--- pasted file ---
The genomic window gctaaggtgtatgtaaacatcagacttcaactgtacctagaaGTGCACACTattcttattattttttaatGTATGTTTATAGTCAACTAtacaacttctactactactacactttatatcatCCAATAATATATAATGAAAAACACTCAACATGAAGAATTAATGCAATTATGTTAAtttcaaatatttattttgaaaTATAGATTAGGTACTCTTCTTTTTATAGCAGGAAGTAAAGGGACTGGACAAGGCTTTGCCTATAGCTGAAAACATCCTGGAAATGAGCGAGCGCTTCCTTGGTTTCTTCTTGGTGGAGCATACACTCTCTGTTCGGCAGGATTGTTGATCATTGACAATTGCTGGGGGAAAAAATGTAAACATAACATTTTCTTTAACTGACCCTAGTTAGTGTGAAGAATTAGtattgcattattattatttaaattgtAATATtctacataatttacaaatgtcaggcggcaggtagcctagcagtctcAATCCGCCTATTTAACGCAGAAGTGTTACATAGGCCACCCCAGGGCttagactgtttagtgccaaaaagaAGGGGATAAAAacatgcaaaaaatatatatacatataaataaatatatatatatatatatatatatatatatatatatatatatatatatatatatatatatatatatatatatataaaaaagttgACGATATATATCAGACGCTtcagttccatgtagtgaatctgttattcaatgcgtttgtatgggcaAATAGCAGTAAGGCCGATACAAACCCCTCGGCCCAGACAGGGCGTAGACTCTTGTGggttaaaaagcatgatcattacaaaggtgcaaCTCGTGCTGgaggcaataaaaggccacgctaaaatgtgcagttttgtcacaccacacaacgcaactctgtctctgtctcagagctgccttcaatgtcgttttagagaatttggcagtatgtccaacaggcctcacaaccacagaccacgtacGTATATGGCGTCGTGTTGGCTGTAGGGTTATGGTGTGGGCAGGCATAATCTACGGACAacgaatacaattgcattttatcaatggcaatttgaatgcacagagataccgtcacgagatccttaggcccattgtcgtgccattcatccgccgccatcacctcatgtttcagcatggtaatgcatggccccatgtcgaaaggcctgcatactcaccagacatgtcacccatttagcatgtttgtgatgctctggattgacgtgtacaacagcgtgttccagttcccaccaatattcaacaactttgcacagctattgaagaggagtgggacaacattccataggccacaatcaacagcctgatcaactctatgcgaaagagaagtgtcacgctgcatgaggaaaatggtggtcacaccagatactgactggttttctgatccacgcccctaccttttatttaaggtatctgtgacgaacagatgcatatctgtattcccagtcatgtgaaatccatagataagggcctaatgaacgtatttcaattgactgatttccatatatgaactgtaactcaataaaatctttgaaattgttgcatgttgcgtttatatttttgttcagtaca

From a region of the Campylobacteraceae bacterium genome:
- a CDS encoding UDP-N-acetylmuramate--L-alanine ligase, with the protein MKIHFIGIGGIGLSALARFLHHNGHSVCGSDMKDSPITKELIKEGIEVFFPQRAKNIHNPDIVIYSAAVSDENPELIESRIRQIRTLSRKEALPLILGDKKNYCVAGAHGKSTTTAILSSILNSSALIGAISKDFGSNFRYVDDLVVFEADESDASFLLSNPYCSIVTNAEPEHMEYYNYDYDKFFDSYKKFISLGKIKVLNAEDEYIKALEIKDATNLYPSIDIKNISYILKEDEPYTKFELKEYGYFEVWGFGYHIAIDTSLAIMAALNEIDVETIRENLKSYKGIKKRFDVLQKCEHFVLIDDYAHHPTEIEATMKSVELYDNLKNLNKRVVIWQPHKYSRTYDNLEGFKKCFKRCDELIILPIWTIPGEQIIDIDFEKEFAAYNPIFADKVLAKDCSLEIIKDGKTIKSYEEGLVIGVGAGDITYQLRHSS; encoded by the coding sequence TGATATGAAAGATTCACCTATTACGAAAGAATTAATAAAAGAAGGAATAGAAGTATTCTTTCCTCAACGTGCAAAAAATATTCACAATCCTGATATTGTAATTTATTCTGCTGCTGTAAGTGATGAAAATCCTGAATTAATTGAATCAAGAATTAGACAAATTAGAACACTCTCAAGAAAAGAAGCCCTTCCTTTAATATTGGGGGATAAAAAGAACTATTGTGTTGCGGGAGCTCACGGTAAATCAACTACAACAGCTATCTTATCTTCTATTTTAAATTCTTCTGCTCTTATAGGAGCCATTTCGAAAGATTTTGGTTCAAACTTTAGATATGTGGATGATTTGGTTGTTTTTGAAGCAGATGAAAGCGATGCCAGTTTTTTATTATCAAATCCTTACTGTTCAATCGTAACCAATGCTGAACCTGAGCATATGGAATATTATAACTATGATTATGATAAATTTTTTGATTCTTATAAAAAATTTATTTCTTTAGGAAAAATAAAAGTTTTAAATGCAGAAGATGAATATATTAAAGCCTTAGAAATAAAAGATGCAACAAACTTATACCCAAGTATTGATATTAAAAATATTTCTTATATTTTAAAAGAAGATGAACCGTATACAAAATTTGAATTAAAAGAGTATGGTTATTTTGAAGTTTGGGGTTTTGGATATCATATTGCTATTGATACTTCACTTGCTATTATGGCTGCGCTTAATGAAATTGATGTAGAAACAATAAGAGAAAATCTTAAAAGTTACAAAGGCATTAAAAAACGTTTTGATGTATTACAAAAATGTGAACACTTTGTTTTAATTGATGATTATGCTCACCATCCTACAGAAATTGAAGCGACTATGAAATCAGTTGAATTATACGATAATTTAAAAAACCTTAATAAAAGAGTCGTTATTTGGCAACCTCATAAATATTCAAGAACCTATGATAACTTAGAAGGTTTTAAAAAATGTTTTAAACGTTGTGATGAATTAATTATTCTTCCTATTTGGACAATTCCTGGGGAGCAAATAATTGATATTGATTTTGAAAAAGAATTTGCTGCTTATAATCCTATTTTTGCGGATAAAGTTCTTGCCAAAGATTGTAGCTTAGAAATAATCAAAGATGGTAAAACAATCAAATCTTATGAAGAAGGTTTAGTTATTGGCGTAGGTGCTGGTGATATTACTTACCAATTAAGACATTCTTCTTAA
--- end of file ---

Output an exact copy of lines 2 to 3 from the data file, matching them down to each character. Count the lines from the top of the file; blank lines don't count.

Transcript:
From a region of the Campylobacteraceae bacterium genome:
- a CDS encoding UDP-N-acetylmuramate--L-alanine ligase, with the protein MKIHFIGIGGIGLSALARFLHHNGHSVCGSDMKDSPITKELIKEGIEVFFPQRAKNIHNPDIVIYSAAVSDENPELIESRIRQIRTLSRKEALPLILGDKKNYCVAGAHGKSTTTAILSSILNSSALIGAISKDFGSNFRYVDDLVVFEADESDASFLLSNPYCSIVTNAEPEHMEYYNYDYDKFFDSYKKFISLGKIKVLNAEDEYIKALEIKDATNLYPSIDIKNISYILKEDEPYTKFELKEYGYFEVWGFGYHIAIDTSLAIMAALNEIDVETIRENLKSYKGIKKRFDVLQKCEHFVLIDDYAHHPTEIEATMKSVELYDNLKNLNKRVVIWQPHKYSRTYDNLEGFKKCFKRCDELIILPIWTIPGEQIIDIDFEKEFAAYNPIFADKVLAKDCSLEIIKDGKTIKSYEEGLVIGVGAGDITYQLRHSS; encoded by the coding sequence TGATATGAAAGATTCACCTATTACGAAAGAATTAATAAAAGAAGGAATAGAAGTATTCTTTCCTCAACGTGCAAAAAATATTCACAATCCTGATATTGTAATTTATTCTGCTGCTGTAAGTGATGAAAATCCTGAATTAATTGAATCAAGAATTAGACAAATTAGAACACTCTCAAGAAAAGAAGCCCTTCCTTTAATATTGGGGGATAAAAAGAACTATTGTGTTGCGGGAGCTCACGGTAAATCAACTACAACAGCTATCTTATCTTCTATTTTAAATTCTTCTGCTCTTATAGGAGCCATTTCGAAAGATTTTGGTTCAAACTTTAGATATGTGGATGATTTGGTTGTTTTTGAAGCAGATGAAAGCGATGCCAGTTTTTTATTATCAAATCCTTACTGTTCAATCGTAACCAATGCTGAACCTGAGCATATGGAATATTATAACTATGATTATGATAAATTTTTTGATTCTTATAAAAAATTTATTTCTTTAGGAAAAATAAAAGTTTTAAATGCAGAAGATGAATATATTAAAGCCTTAGAAATAAAAGATGCAACAAACTTATACCCAAGTATTGATATTAAAAATATTTCTTATATTTTAAAAGAAGATGAACCGTATACAAAATTTGAATTAAAAGAGTATGGTTATTTTGAAGTTTGGGGTTTTGGATATCATATTGCTATTGATACTTCACTTGCTATTATGGCTGCGCTTAATGAAATTGATGTAGAAACAATAAGAGAAAATCTTAAAAGTTACAAAGGCATTAAAAAACGTTTTGATGTATTACAAAAATGTGAACACTTTGTTTTAATTGATGATTATGCTCACCATCCTACAGAAATTGAAGCGACTATGAAATCAGTTGAATTATACGATAATTTAAAAAACCTTAATAAAAGAGTCGTTATTTGGCAACCTCATAAATATTCAAGAACCTATGATAACTTAGAAGGTTTTAAAAAATGTTTTAAACGTTGTGATGAATTAATTATTCTTCCTATTTGGACAATTCCTGGGGAGCAAATAATTGATATTGATTTTGAAAAAGAATTTGCTGCTTATAATCCTATTTTTGCGGATAAAGTTCTTGCCAAAGATTGTAGCTTAGAAATAATCAAAGATGGTAAAACAATCAAATCTTATGAAGAAGGTTTAGTTATTGGCGTAGGTGCTGGTGATATTACTTACCAATTAAGACATTCTTCTTAA